Mike knew it would take a big-block to handle the massive boost of making nearly 2,500 hp. Displacing the excess front weight lead to the slick idea to move the twin Precision GT47 88mm turbochargers to the trunk. Ricky Salazar and Justin Bloomer fabbed the headers; trick 3 1/2-inch oval NASCAR-style exhaust; and the 5-inch tailpipes exiting just under the chute, which make this car look as though it's rocket-powered.

The oiling system comes from a Peterson Fluid Systems wet sump with the oil and vacuum pumps stacked together and a beltdriven Aeromotive fuel pump attached. Stacking all the components as one serves as the ultimate failsafe system: If the combo loses oil pressure, the fuel stops at the source, instantly shutting down the engine. Rick Squires from STS Turbo supplied the oil-return pump, required to return the oil that circulates through the turbochargers back into the oil pan, along with some valuable turbocharger tech.

On the exhaust side, Ricky Salazar and Justin Bloomer fabbed a set of stainless, 2-inch headers with 3 1/2-inch collectors attached to trick 3 1/2-inch, oval, NASCAR-style tubing. They're routed back to the truck where they transform into 3-inch turbocharger-inlet tubes. The twin Precision GT47 88mm turbocharger downpipes have a 5-inch diameter and exit from the rear of the car under the license plate to give a rocket-propulsion appearance.

Mike's intake manifold is a Kotzur Racing Heads port-matched Trick Flow manifold, a Murillo Motorsports upper elbow, and a set of 212-lb/hr injectors connected to the fuel rails with a Turbosmart pressure regulator. Ricky and Justin also fabbed and welded the intake tubing, which routes to a custom Bell Intercoolers-designed, ice-filled intercooler with two outputs, one to each turbocharger. A built-in Meziere water pump assures constant flow without losing prime in the intercooler. Turbosmart provided air-override wastegates and blow-off valves, meaning the car has an air-cylinder-operated actuator that works with the boost controller for precision power application to ensure it stays stuck to the racing surface. Additionally, it allows the boost to be manually dumped from the system when necessary. Mike says the guys not only do a great job putting out quality work daily at Murillo Motorsports, they did all the work to the race car on the side.

The engine management system features an MSD ignition system with Big Stuff 3 for programming the fuel and ignition mapping. All the wheel speed, driveshaft speed, rpm, and other valuable tuning data is captured via a Racepak V300 datalogging system. According to Mike, the system has virtually unlimited capabilities-it just depends on how many sensors you want to invest in and how much data is useful for tuning.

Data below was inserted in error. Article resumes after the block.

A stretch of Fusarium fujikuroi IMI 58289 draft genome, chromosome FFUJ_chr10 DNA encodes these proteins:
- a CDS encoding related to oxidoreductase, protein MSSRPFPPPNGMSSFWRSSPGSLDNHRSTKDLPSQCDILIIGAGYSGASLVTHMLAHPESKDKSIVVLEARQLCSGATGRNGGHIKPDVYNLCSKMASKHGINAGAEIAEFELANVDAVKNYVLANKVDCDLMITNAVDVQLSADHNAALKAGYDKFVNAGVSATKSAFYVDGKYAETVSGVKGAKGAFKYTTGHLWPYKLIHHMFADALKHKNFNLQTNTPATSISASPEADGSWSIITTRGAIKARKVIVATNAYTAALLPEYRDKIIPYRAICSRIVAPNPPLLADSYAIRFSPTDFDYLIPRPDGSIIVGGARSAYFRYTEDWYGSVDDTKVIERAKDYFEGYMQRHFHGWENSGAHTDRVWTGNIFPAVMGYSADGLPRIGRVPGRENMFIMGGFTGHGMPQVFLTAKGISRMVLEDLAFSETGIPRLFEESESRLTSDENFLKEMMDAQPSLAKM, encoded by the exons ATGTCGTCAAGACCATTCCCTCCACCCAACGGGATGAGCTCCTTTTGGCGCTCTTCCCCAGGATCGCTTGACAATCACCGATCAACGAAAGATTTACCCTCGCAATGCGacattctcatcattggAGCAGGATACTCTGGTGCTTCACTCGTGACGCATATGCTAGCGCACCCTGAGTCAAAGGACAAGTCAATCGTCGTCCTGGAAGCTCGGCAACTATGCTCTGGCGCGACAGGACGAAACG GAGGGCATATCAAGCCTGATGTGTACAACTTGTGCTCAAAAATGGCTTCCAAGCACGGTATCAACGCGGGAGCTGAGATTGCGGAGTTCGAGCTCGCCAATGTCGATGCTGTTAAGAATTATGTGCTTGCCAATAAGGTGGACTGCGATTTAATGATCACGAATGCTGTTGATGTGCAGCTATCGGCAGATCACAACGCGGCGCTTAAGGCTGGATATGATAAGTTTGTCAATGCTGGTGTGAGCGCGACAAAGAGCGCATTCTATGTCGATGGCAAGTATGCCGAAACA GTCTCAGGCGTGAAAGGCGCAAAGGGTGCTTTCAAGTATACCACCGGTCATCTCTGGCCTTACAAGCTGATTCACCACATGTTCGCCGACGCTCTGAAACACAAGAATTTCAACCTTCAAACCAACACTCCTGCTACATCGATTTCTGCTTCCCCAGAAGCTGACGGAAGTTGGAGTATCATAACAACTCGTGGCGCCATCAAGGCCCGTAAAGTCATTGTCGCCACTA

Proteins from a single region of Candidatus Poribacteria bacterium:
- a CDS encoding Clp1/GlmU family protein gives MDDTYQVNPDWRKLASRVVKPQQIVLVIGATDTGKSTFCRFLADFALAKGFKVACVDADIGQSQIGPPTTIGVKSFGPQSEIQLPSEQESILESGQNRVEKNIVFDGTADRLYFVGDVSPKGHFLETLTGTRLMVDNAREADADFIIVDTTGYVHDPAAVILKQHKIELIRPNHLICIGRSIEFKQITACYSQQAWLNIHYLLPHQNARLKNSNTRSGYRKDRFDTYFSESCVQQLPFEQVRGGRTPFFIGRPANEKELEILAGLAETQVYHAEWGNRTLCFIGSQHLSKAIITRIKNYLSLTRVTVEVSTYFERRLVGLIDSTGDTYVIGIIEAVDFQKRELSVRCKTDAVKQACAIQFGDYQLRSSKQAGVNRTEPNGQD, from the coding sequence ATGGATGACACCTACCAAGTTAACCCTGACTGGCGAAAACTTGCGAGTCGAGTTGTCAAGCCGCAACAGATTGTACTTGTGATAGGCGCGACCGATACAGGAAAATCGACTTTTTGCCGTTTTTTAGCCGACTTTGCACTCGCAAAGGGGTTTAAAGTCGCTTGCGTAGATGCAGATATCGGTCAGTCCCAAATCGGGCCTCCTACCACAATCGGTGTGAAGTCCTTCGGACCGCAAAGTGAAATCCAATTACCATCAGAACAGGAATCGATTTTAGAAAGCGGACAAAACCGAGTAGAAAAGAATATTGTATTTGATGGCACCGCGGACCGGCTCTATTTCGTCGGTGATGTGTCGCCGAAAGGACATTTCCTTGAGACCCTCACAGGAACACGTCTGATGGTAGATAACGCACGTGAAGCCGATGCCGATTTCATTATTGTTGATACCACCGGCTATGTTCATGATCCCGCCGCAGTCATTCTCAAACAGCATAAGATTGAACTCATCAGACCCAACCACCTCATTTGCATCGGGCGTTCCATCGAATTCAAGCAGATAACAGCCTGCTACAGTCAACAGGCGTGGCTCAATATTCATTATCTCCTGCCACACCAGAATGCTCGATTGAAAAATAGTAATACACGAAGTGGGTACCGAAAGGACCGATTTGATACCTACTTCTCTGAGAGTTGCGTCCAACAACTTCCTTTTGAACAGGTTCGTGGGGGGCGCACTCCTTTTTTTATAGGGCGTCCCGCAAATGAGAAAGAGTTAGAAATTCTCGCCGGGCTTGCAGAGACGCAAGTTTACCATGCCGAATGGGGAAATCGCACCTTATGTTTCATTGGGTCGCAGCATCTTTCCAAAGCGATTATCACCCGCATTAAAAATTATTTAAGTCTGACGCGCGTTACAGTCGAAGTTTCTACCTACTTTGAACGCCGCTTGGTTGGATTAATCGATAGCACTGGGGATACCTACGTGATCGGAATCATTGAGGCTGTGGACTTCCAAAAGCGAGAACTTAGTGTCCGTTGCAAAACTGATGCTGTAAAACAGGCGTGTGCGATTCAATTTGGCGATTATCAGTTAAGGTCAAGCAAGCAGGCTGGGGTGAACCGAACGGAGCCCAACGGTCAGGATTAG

Just as they say, "Once you learn to drive a stick, you never forget," Mike didn't forget how to pilot a race car in his five-year absence or how to find the winners' circle. Aside from a handful of "1-teen" 60-foot times, they hadn't tested the car much as of this writing. However, we don't expect it to take much saddle time for Mike to get up to speed and knock out some 6-second e.t.'s.

We'll be looking for the Dark Star to light up the winners' circle by mid-season at a 10.5W race near you.

Mike says he picked up nearly 1,300 hp from his 302-based, championship-winning combination, so choosing a Bruno/Lenco-type transmission seemed to be the best choice. The Bruno attaches a torque converter to a Lenco three-speed manual tranny, making it easier on the crew, since they don't have to disassemble, maintain, or tune a finicky clutch. Mike initiates the gear-change manually via the Liberty shifter. This actuates the air-shifted Lenco, leaving no chance of miscue and plenty of time to drive the car.

5.0 Tech Specs
ENGINE AND DRIVETRAINELECTRONICS
BlockEngine Management
RDI 460Big Stuff 3
DisplacementIgnition
514ciMSD distributor and coil
Cylinder HeadsGauges
Trick Flow A460Racepak Digital Dash
Camshaft 
Comp Camps solid-rollerSUSPENSION AND CHASSIS
Intake ManifoldFront Suspension
Kotzur Racing Heads port-A-arms
matched Trick Flow manifoldBill Buck Race Cars
w/ Murillo Motorsports upperSprings
elbowHypercoil
Power AdderStruts
Two Precision GT47 88mmSanthuff double-adjustable w/
turbochargersspindle assembly
ExhaustWheels
Stainless 2-in headers withWeld
3 1/2-in collectors, 3 1/2-in ovalTires
to 3-in turbocharger inlet tubes,Mickey Thompson
5-in downpipesBrakes
Fuel SystemStrange dual-piston carbon fiber
212-lb/hr injectors, customRear Suspension
rails, TurboSmart regulator,Springs
Aeromotive beltdrive pump-Hypercoil
driven from Peterson oil pump Shocks
TransmissionAfco double-adjustable
Bruno/Lenco three-speedWheels
RearendWeld
Bill Buck Race Cars 9-inTires
housing, Strange spool, 3.70Mickey Thompson
gears, Moser 40-spline axlesBrakes
 Twin Aerospace dual-piston
 calipers